And I looked at my face and kind of had that moment of Whoa! Hey, that’s my face! Which is a little insane sounding, but a valid reaction nonetheless. And I took note of the ever-darkening upper lip hair, yes, but I also saw how tired I looked, and wondered if it was just for the moment or a new normal. And I inspected the bump on my nose and I ran a finger over my weird pointy chin and then I smiled as big as I could to see the dimple on my right cheek. I checked each item off, one, two, three, all there as they have always been, but just a little different. And to be clear, this is not commentary or a reflection on beauty, that’s not what I’m talking about. I’m talking about the features of one’s face and how one day you look in the mirror and things have changed. “Aging,” I think, is the official term for this, but I know better than to tackle that topic at age 28. But I do reflect on my own relationship with my face, the hours I’ve spent removing hair, rubbing the driest eyes, shellacking perpetually chapped lips; all the upkeep and the maintenance required to simply be comfortable. Imagine if I regularly wore makeup! I would be writing a different post, perhaps. But this is no complaint, merely a reflection on what it means to be a vain woman who also happens to have a host of physical insecurities. But who isn’t?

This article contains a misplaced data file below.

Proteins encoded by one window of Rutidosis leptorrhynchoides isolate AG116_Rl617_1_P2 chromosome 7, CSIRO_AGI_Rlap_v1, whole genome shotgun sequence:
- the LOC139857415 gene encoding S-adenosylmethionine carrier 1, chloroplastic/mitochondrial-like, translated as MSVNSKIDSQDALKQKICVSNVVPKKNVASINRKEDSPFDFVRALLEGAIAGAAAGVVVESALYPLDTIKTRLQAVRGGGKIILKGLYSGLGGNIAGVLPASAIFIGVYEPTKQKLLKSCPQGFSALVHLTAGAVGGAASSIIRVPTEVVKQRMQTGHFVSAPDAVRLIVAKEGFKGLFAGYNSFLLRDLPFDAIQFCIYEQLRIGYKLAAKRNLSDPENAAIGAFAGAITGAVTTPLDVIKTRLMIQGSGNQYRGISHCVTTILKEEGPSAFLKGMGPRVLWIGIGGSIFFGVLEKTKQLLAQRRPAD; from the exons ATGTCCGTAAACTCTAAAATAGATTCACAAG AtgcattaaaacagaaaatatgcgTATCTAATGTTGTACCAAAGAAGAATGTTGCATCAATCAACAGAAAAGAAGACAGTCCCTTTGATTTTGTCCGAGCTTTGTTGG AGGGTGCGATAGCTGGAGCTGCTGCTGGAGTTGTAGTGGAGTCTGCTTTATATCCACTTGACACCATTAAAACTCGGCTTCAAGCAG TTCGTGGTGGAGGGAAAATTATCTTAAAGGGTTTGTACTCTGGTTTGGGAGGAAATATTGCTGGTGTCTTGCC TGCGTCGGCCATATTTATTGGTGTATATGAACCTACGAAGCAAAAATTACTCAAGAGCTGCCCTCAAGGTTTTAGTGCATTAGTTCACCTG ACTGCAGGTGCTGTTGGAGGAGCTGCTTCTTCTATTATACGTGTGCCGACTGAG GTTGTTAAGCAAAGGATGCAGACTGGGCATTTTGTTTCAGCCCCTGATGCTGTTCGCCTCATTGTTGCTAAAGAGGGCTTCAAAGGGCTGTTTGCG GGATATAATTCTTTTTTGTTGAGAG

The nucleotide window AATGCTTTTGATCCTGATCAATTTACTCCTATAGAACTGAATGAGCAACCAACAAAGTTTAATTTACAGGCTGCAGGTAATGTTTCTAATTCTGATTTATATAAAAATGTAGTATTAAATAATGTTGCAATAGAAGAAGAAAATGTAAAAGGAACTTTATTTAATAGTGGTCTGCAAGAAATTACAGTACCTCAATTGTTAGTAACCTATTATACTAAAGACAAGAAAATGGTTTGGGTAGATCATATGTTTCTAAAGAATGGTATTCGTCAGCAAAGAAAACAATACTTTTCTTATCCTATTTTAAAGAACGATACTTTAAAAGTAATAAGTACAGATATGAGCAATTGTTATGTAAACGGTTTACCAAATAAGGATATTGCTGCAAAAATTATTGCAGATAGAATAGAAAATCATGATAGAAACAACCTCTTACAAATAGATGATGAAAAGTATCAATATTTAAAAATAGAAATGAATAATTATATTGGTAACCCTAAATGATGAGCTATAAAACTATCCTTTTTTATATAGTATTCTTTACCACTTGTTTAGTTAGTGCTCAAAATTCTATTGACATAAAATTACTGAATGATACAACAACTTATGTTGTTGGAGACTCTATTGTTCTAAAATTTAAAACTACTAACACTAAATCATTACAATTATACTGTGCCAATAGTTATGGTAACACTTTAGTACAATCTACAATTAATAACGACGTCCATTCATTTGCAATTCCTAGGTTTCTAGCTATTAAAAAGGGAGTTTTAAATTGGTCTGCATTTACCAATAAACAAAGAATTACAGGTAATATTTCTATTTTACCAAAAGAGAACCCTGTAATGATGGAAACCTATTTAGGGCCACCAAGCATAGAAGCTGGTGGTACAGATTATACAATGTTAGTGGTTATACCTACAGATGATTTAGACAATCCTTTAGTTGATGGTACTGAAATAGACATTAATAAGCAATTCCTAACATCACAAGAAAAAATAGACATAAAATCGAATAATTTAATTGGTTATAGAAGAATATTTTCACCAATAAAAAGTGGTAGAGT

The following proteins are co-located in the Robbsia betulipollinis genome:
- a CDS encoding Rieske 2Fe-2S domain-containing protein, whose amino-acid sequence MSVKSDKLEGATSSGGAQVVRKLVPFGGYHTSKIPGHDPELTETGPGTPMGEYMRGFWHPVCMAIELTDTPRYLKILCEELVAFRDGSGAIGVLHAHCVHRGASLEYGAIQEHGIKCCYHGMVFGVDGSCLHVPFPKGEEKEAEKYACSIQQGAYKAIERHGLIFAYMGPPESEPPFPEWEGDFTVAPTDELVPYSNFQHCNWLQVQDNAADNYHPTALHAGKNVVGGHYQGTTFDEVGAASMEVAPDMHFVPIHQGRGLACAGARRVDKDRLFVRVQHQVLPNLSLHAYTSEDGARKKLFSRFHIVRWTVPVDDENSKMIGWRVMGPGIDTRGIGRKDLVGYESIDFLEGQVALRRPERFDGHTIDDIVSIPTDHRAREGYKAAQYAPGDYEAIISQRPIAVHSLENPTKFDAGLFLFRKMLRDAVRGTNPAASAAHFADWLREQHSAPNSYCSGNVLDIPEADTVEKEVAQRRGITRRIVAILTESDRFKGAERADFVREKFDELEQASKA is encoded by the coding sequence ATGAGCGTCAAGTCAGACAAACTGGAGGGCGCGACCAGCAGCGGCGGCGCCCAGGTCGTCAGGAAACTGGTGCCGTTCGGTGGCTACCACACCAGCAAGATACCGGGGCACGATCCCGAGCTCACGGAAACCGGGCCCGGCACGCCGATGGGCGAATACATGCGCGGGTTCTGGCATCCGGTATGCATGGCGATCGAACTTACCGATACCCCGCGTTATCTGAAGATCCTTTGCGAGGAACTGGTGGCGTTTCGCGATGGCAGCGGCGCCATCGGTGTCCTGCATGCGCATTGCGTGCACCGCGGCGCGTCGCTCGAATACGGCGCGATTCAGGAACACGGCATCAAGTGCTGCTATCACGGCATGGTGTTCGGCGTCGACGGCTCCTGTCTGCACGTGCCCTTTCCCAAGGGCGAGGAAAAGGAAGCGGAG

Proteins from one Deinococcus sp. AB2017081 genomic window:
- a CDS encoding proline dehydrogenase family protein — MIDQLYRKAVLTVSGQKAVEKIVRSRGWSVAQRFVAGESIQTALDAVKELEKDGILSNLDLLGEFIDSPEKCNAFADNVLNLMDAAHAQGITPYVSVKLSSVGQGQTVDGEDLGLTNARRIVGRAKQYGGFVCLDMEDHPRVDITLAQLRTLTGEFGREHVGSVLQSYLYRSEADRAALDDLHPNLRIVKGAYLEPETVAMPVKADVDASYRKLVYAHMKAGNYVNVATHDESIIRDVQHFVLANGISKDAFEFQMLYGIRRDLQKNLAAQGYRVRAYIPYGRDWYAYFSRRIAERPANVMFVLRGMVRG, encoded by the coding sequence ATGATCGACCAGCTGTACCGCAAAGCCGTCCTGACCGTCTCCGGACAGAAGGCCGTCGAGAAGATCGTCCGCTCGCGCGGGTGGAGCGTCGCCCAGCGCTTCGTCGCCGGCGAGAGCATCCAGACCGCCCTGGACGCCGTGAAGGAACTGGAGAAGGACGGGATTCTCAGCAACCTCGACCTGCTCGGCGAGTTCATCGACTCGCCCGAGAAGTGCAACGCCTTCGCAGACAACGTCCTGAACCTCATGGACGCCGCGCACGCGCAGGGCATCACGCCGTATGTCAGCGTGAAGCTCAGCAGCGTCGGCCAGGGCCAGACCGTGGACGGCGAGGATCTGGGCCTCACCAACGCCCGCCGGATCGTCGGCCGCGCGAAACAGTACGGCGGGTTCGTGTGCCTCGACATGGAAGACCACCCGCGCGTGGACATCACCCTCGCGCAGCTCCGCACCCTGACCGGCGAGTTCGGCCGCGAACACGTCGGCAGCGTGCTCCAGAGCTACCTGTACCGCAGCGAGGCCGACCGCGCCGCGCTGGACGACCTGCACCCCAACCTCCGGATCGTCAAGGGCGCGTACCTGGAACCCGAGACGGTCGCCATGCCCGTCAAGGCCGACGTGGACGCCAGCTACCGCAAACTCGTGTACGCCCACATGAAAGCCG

The zits are all gone, they’ve had their way with me this month, and the upper lip hair is here for now, until I bleach it and it’s invisible for a little while. And then I’ll grow my bangs out and cut my hair and start wearing under eye liner to look less tired and I’ll decide that bright lipstick is the best way to distract from zits and facial hair and it will all be okay because I will have made all these decisions on my own. And then I’ll find myself in the bathroom mirror again, staring at a woman I know and understand to be me, but also kind of asking Wait, but really? And then I’ll pull out my phone and see all the photos of lewd cake toppers I have saved, just because they’re funny and I want to imagine a wedding cake topped with the weirdest most hilarious items imaginable and then I will say Yes, really.